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Latest posts by diggingdoris

Help with Identification please

Posted: 25/05/2012 at 22:36

Flowers look like greater stitchwort, but the leaves don't look the same as the photo in my Wild flower book.

clay soil late summer flowers (slug proof but bee friendly)

Posted: 25/05/2012 at 22:30

I've got clay soil and I have several plants that bloom Aug/sept. I love my heliopsis, tall yellow daisy flowers.Like to spread so keep it under control, but it will bloom for a good 8-9 weeks. Valerian, michaelmas daisy, marigolds, golden rod, gaillardia, all seem to love the clay. A favourite is Hypericum 'Magical red star' has pretty yellow flowers which fade and scarlet red berries follow, so the colour goes on for ages.

Hope I've been some help. I keep a diary of whats flowering and when, so I can see at a glance when plants are at their best,

Your thoughts please

Posted: 25/05/2012 at 22:12

I've got a fabulous Fatsia japonica (castor oil plant) that I think meets your requirement. Large shiny leaves, not quite lime green but bright green. Even has candelabra-like flowers in October. Grows to about 10 ft. There is a variegated type available. I love mine , it's big and bold!

B&Q M.Purpose Compost Issues.

Posted: 25/05/2012 at 21:52

There was even a comment about the quality of MPC's on Peter Seabrook's gardening page of a popular newspaper on May 12th, under the heading 'SICK OF CON-POST'

"Sales of compost in April were around 38% down on last year and, as usual, the producers are simply blaming the rain.But shouldn't they also look at whether people are getting fed up with poor results from the growing media they buy? Recently we have had compost containing glass, Formica and wood. As material such as wood breaks down it takes in nitrogen-a substance vital to plant growth. Without it the plant dies. Losing plants in this way is a waste of time and money. Maybe if compost performed like it used to, sales figures would look better."

I doubt if this comment was from the man himself, but we need someone with some clout to start doing something about it.


Posted: 25/05/2012 at 21:18

I've just planted my q's into the greenhouse today. I make sure the stems don't get too wet by sinking a piece of drainpipe or a plant pot with the bottom cut off into the soil  nearby. Then I only water into that and the water goes down to near the roots. Works for me, not had any rot so far.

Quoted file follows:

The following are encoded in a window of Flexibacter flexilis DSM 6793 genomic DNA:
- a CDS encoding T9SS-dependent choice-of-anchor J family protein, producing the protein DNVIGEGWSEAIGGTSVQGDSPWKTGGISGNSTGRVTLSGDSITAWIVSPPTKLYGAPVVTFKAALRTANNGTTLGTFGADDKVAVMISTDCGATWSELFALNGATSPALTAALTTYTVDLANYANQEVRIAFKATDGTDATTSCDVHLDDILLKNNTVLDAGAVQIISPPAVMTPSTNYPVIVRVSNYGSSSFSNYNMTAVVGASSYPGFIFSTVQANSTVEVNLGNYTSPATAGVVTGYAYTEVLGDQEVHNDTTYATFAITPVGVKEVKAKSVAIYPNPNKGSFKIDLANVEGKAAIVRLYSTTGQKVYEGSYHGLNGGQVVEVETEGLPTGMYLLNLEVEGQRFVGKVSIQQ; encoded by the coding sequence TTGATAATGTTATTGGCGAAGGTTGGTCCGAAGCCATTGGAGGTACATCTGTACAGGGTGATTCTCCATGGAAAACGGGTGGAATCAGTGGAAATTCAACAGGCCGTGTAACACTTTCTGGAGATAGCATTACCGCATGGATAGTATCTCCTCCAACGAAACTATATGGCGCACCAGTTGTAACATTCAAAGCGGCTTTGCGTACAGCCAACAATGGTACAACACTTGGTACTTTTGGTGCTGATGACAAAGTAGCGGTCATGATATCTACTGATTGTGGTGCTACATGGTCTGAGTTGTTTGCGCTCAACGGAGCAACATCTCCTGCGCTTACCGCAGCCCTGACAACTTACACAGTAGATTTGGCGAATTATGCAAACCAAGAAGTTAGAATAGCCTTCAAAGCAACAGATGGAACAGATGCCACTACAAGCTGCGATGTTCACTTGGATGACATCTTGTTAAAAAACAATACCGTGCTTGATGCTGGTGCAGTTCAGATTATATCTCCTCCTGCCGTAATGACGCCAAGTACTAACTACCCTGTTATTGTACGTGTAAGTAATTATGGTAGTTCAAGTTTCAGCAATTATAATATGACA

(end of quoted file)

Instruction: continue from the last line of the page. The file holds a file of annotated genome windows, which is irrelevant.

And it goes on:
Need help identifying

Posted: 24/05/2012 at 12:13

Looks a bit like spiraea trilobata from the small leaves I can see. Have a look at this site.

Talkback: Vine weevil

Posted: 24/05/2012 at 12:01

Have a look at this site, very good pics and advice.

Magnolia Grandiflora

Posted: 24/05/2012 at 11:49

When I had mine from the nursery it was about 5 years before I had a flower. 20 years later, it's the focal point of the garden with flowers 20cm acroos with a fabulous lemony perfume. Be patient, it's worth the wait!


Posted: 24/05/2012 at 11:32

I think the lack of colour this year was due to the weather conditions, and the fact that lots of the show gardens are much more naturalistic. I was astonished how many gardens had what most gardeners would consider weeds growing in them. I won't feel so bad now, as my garden has buttercups, wild geum,cow parsley, and other so called weeds, grown deliberately, as I like them. I just have to keep an eye on the spreading each year.  After all a weed is only a misplaced plant

Lavender from Seed

Posted: 24/05/2012 at 11:23

Last autumn when I trimmed my lavender plant, all the little snippets,( some only 1 inch long), I stuck into a pot of grit /mcp mix and covered with a lemonade bottle. They stayed in a cold greenhouse all winter and now I see I have 8 little plants , some now 5 inch high with good roots coming through the holes at the bottom. I'm amazed they took so easily. Will do the same next year to increase stock. Will pot them on now the warmer weather is here. Would recommend anyone to have a go this way. Could easily do on a windowsill if no greenhouse available.

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